Employee Misclassification Attorney LA - $1B recovered

Los Angeles Employee Misclassification Attorney

Billions Recovered For Our Clients

  • $155.4 Million Verdict in Public Policy & Retaliation Case

  • $31.1 Million Verdict in Age Discrimination Case

  • $26.1 Million Verdict in Age Discrimination Case

See More

Free Evaluation

Get Yours Before It's Too Late!

"*" indicates required fields

Name*

Call Our Lawyers

(310) 860-0770

Available 24/7

The Nation's Most Successful Employment Law Firm

In California, workers who are legally classified as independent contractors often have the freedom to work for themselves and according to their own schedules. While there are benefits to this type of arrangement, misclassification is a serious problem for independent contractors.

Misclassification typically occurs when a company places a 1099 independent contractor status to a worker when the worker should really be classified as a W2 employee. Companies often do this because independent contractors are not subject to the same wage and hour laws and other employment laws that protect full-fledged employees in California.

The independent contractor misclassification attorneys at Shegerian & Associates fight for workers in California who were deprived of certain rights and wages because of status misclassification. While most cases can be settled with negotiations, we are prepared to protect your rights to maximum compensation in and out of court.

The Legal Difference Between Employees and Independent Contractors

According to California Labor Code 3353, an “independent contractor” in California means any person who renders service for a specified recompense for a specified result, under the control of his principal as to the result of his work only and not as to the means by which such result is accomplished.

In order for someone to meet the definition of an independent contractor, California labor code states that a worker must be performing a service for another person or party, and both of the following statements must be true:

  1. The person performing the service is promised a specific payment for a result of their work.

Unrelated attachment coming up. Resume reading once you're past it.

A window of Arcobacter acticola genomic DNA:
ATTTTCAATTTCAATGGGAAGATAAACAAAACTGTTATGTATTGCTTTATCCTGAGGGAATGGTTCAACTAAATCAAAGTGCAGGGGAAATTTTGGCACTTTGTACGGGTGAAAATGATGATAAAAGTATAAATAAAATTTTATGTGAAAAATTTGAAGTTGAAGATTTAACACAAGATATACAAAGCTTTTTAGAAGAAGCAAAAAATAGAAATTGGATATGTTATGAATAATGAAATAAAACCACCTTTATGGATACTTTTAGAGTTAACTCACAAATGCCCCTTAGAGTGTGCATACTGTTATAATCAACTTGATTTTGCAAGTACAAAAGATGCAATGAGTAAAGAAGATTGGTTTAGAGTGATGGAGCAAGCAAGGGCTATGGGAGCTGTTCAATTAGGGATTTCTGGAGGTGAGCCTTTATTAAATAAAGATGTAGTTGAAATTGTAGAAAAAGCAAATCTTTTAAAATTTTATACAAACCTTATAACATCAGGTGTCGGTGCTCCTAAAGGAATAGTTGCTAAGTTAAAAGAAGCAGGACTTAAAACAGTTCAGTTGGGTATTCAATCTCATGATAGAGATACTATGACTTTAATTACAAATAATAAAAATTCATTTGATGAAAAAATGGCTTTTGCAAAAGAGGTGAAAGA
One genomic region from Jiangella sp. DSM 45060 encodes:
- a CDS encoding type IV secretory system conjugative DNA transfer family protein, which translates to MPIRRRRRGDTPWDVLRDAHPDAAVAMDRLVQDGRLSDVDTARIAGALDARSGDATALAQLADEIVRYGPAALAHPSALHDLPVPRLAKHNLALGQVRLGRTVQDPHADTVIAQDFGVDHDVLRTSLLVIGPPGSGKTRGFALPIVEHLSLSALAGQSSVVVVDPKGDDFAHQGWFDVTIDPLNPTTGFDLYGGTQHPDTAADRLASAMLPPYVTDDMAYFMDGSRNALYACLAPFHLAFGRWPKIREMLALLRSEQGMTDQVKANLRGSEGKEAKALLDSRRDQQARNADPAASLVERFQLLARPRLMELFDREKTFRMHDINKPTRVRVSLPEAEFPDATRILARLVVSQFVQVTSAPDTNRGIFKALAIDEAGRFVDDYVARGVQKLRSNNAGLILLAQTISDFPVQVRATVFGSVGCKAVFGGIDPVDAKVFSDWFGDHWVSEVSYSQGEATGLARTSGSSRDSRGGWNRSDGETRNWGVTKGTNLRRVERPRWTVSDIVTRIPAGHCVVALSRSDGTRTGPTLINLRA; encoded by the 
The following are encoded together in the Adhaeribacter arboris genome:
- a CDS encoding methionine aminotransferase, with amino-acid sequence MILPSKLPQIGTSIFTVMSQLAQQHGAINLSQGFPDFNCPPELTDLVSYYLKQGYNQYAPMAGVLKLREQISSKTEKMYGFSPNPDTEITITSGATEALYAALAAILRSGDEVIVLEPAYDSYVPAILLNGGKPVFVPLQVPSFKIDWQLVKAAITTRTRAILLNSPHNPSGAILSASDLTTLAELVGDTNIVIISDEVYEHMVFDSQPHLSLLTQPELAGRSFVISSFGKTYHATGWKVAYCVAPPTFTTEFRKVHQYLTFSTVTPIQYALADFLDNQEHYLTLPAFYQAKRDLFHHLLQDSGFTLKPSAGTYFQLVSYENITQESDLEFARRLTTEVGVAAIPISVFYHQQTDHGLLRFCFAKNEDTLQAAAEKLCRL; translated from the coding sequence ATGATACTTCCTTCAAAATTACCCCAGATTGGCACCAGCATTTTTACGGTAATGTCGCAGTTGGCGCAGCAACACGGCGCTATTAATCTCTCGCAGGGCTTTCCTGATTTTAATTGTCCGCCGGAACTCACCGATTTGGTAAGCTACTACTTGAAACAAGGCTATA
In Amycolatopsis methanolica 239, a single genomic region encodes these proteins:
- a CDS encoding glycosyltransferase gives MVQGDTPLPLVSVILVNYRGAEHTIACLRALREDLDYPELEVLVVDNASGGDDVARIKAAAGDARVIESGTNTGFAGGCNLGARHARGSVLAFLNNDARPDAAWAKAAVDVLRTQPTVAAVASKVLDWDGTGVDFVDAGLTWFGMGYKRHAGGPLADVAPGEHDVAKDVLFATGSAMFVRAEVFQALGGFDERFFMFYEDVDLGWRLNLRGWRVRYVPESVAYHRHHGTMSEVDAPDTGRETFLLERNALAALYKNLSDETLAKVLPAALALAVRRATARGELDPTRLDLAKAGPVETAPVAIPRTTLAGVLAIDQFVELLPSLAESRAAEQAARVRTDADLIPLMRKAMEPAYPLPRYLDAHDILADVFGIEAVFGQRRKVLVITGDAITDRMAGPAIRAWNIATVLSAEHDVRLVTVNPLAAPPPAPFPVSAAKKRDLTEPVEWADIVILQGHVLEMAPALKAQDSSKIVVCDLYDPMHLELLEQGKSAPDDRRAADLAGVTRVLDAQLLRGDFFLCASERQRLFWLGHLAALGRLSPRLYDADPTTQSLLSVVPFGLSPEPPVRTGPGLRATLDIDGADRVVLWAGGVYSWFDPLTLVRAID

2. The person performing the service dictates how/when the service is performed.

Whether a worker is an “employee” or an “independent contractor” will guide the type of protections that an employee has and the responsibility of their employer. Independent contractors are not entitled to many benefits that must be offered to employees, such as:

  • Minimum wage laws
  • Overtime pay
  • Meal and rest breaks
  • Health and pension benefits
  • Social security credits
  • Protection against discrimination
  • Employment insurance

Unfortunately, some employers will intentionally wrongly classify their workers as “independent contractors” to avoid providing those benefits and protect their bottom lines. Thus, it is in your best interest to know whether you should be properly classified as an employee or independent contractor. This would also be beneficial for you to know when to seek the legal advice of an employee misclassification lawyer.

Courts use different tests for workers for deciding different issues, but there are some common principles. In wage and hour cases, they focus on the following factors:

  • The degree of control the employer exercises over the day-to-day work performed
  • The amount of the worker’s investment in facilities and work equipment
  • The worker’s opportunities for profit and loss
  • The degree to which the worker’s independent initiative, judgment and planning is necessary for the success of the worker’s operation
  • The permanency of the relationship between the employer and the worker
  • The extent to which the services are a part of the employer’s business
  • How dependent the worker is on the employer for continued work

The Limitations of a Signed Agreement to Work as an Independent Contractor

It is important to understand that, unless a person hired meets the legal definition of an independent contractor, they are considered an employee under California law and are thus entitled to all the protections that California employment law provides. In other words, all workers who do not meet the definition of an independent contractor are presumed employees.

It is common for hiring arrangements to involve some type of signed agreement. However, even if you signed an agreement agreeing to work as an independent contractor and not as a W2 employee, California courts will not assume you are an independent contractor. These types of agreements do not define the nature of the working relationship.